Monthly Article Archives: May 2008

Changing Our Ineffective Scripts so that Children Will Change TheirsRobert Brooks, Ph.D.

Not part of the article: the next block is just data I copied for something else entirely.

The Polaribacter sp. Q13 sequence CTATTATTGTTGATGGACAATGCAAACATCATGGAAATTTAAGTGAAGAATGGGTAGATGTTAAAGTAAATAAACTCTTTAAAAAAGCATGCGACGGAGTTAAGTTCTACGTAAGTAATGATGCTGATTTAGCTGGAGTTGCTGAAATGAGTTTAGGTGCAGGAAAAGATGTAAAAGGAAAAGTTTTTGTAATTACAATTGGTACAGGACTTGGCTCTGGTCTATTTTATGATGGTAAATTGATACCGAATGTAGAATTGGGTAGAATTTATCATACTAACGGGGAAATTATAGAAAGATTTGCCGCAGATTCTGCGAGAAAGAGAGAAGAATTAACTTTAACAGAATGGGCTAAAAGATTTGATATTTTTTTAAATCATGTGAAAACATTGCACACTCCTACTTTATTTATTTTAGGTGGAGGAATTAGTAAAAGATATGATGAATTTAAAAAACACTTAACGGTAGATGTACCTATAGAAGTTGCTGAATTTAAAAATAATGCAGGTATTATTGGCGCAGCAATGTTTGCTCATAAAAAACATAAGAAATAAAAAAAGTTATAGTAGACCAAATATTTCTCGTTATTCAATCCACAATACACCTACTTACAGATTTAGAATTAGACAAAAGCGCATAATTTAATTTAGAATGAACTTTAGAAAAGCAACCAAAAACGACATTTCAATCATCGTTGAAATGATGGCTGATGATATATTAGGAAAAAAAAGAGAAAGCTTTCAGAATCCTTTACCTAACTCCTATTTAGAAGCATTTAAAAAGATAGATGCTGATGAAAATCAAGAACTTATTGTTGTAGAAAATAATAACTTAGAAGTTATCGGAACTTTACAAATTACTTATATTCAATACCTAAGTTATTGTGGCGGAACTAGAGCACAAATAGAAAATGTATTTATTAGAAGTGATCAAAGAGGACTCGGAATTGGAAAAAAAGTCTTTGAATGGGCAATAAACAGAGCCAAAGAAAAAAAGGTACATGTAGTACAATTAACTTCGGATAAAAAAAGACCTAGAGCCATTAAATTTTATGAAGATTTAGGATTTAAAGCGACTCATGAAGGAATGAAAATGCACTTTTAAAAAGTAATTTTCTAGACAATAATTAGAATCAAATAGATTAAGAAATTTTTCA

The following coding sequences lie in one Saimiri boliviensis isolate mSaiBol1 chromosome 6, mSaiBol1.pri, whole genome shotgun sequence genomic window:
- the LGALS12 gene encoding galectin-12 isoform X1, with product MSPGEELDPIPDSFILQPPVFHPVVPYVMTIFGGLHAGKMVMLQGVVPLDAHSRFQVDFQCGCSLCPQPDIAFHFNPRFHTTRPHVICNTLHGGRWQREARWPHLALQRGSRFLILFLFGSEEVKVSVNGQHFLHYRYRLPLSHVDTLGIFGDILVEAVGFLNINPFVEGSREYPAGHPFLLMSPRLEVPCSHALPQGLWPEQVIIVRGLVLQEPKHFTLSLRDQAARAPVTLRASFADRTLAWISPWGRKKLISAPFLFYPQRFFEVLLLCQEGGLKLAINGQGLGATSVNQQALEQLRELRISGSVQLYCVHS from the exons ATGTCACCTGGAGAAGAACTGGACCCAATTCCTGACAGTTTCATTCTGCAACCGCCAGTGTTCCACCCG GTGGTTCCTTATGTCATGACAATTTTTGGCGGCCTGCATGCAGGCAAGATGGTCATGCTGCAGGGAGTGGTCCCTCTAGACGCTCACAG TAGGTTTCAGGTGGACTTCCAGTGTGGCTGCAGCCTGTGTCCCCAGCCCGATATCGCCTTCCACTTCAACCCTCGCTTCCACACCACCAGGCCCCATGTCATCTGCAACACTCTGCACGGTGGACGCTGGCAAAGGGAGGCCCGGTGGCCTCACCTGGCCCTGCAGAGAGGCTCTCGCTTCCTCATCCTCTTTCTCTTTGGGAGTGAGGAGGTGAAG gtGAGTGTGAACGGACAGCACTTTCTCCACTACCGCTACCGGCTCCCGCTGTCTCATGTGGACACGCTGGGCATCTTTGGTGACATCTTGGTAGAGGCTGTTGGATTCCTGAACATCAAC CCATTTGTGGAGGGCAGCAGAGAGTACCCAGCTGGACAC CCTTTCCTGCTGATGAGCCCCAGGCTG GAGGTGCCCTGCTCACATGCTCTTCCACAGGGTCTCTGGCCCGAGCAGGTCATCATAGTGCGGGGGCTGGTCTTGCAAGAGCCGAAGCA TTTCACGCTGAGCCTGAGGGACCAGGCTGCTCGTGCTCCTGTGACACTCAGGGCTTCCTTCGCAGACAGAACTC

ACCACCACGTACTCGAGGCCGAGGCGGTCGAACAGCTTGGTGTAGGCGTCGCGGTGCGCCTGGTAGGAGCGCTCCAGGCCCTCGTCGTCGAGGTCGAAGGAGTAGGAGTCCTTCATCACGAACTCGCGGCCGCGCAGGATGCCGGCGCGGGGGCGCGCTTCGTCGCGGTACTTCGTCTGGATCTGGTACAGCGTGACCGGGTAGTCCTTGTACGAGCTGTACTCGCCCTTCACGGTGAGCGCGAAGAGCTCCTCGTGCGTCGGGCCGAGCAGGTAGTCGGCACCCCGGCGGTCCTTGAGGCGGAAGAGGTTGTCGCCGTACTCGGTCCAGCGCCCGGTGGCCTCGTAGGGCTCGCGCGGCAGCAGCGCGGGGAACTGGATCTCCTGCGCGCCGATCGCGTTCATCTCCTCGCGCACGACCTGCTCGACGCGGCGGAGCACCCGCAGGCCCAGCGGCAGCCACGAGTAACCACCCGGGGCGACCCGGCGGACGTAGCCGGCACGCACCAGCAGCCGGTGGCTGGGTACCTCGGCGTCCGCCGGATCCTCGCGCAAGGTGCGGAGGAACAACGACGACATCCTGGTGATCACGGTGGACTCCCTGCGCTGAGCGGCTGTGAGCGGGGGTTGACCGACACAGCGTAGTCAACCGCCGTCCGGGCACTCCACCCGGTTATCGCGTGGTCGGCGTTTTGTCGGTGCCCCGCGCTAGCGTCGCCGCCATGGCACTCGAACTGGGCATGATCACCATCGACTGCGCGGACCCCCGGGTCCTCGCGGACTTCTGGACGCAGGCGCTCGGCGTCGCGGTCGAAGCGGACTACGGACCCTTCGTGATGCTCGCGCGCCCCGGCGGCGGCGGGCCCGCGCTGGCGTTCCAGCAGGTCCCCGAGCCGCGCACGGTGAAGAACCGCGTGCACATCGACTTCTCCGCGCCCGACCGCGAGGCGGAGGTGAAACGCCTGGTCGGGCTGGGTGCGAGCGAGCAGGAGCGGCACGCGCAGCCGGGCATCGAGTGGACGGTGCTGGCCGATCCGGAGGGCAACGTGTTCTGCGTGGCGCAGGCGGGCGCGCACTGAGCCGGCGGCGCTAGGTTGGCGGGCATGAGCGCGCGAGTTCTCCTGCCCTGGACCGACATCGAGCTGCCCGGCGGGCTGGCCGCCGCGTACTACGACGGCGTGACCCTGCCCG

A major foundation of resilience, about which I have written on many occasions for my website and in the books I have co-authored with my friend Dr. Sam Goldstein, centers on the concept of personal control. Simply stated, resilient people are those who have the insight and courage to change what they are doing if what they are doing is ineffective. They avoid blaming themselves or others if particular actions prove unproductive or counterproductive. Instead, they consider what changes they can initiate to create a more positive outcome rather than wait for others to change first. Such a perspective leads to a sense of empowerment rather than blame. Assuming personal control or responsibility for one’s life is an essential underpinning of emotional and physical well-being, but it is not easily practiced. All too often when confronted with difficult situations, many individuals become frustrated, but instead of considering alternatives to their current outlook and behaviors, they persist in doing the same thing over and over again, trapped in a negative script that frequently involves accusing others for maintaining the status quo. I have witnessed many examples of negative scripts in my clinical and consultation activities. For example, in consultations I have

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